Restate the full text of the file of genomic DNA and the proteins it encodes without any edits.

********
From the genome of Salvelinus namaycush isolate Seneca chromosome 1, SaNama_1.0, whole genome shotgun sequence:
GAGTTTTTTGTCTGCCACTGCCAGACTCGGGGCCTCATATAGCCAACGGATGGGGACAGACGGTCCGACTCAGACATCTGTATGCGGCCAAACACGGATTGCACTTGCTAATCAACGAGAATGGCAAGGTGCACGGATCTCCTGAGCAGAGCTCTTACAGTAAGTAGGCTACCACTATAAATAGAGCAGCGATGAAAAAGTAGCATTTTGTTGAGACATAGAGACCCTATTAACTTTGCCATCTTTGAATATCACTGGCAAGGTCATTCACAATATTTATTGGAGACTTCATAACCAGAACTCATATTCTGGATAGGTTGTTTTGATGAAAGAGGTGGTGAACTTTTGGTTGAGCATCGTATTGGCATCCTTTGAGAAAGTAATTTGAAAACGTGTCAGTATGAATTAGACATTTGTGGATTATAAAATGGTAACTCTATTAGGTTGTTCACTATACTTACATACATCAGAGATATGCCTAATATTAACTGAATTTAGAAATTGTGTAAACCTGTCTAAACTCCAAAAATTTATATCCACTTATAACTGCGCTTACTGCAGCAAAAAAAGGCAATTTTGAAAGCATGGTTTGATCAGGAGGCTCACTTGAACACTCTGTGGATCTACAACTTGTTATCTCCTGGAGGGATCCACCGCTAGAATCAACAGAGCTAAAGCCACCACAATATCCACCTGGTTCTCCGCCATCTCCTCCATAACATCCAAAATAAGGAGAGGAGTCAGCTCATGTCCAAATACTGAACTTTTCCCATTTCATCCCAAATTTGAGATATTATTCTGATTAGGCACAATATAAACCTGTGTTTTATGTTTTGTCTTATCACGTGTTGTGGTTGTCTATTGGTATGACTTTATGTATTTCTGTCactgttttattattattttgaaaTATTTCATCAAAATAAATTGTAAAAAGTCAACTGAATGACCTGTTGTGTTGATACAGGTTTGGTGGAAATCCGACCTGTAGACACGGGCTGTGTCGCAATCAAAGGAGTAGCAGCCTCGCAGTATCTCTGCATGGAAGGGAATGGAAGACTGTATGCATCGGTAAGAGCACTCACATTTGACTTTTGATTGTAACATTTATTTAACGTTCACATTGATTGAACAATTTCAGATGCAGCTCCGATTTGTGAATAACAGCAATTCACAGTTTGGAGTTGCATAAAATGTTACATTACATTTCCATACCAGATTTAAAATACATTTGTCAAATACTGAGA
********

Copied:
From the genome of Salvelinus namaycush isolate Seneca chromosome 1, SaNama_1.0, whole genome shotgun sequence:
GAGTTTTTTGTCTGCCACTGCCAGACTCGGGGCCTCATATAGCCAACGGATGGGGACAGACGGTCCGACTCAGACATCTGTATGCGGCCAAACACGGATTGCACTTGCTAATCAACGAGAATGGCAAGGTGCACGGATCTCCTGAGCAGAGCTCTTACAGTAAGTAGGCTACCACTATAAATAGAGCAGCGATGAAAAAGTAGCATTTTGTTGAGACATAGAGACCCTATTAACTTTGCCATCTTTGAATATCACTGGCAAGGTCATTCACAATATTTATTGGAGACTTCATAACCAGAACTCATATTCTGGATAGGTTGTTTTGATGAAAGAGGTGGTGAACTTTTGGTTGAGCATCGTATTGGCATCCTTTGAGAAAGTAATTTGAAAACGTGTCAGTATGAATTAGACATTTGTGGATTATAAAATGGTAACTCTATTAGGTTGTTCACTATACTTACATACATCAGAGATATGCCTAATATTAACTGAATTTAGAAATTGTGTAAACCTGTCTAAACTCCAAAAATTTATATCCACTTATAACTGCGCTTACTGCAGCAAAAAAAGGCAATTTTGAAAGCATGGTTTGATCAGGAGGCTCACTTGAACACTCTGTGGATCTACAACTTGTTATCTCCTGGAGGGATCCACCGCTAGAATCAACAGAGCTAAAGCCACCACAATATCCACCTGGTTCTCCGCCATCTCCTCCATAACATCCAAAATAAGGAGAGGAGTCAGCTCATGTCCAAATACTGAACTTTTCCCATTTCATCCCAAATTTGAGATATTATTCTGATTAGGCACAATATAAACCTGTGTTTTATGTTTTGTCTTATCACGTGTTGTGGTTGTCTATTGGTATGACTTTATGTATTTCTGTCactgttttattattattttgaaaTATTTCATCAAAATAAATTGTAAAAAGTCAACTGAATGACCTGTTGTGTTGATACAGGTTTGGTGGAAATCCGACCTGTAGACACGGGCTGTGTCGCAATCAAAGGAGTAGCAGCCTCGCAGTATCTCTGCATGGAAGGGAATGGAAGACTGTATGCATCGGTAAGAGCACTCACATTTGACTTTTGATTGTAACATTTATTTAACGTTCACATTGATTGAACAATTTCAGATGCAGCTCCGATTTGTGAATAACAGCAATTCACAGTTTGGAGTTGCATAAAATGTTACATTACATTTCCATACCAGATTTAAAATACATTTGTCAAATACTGAGA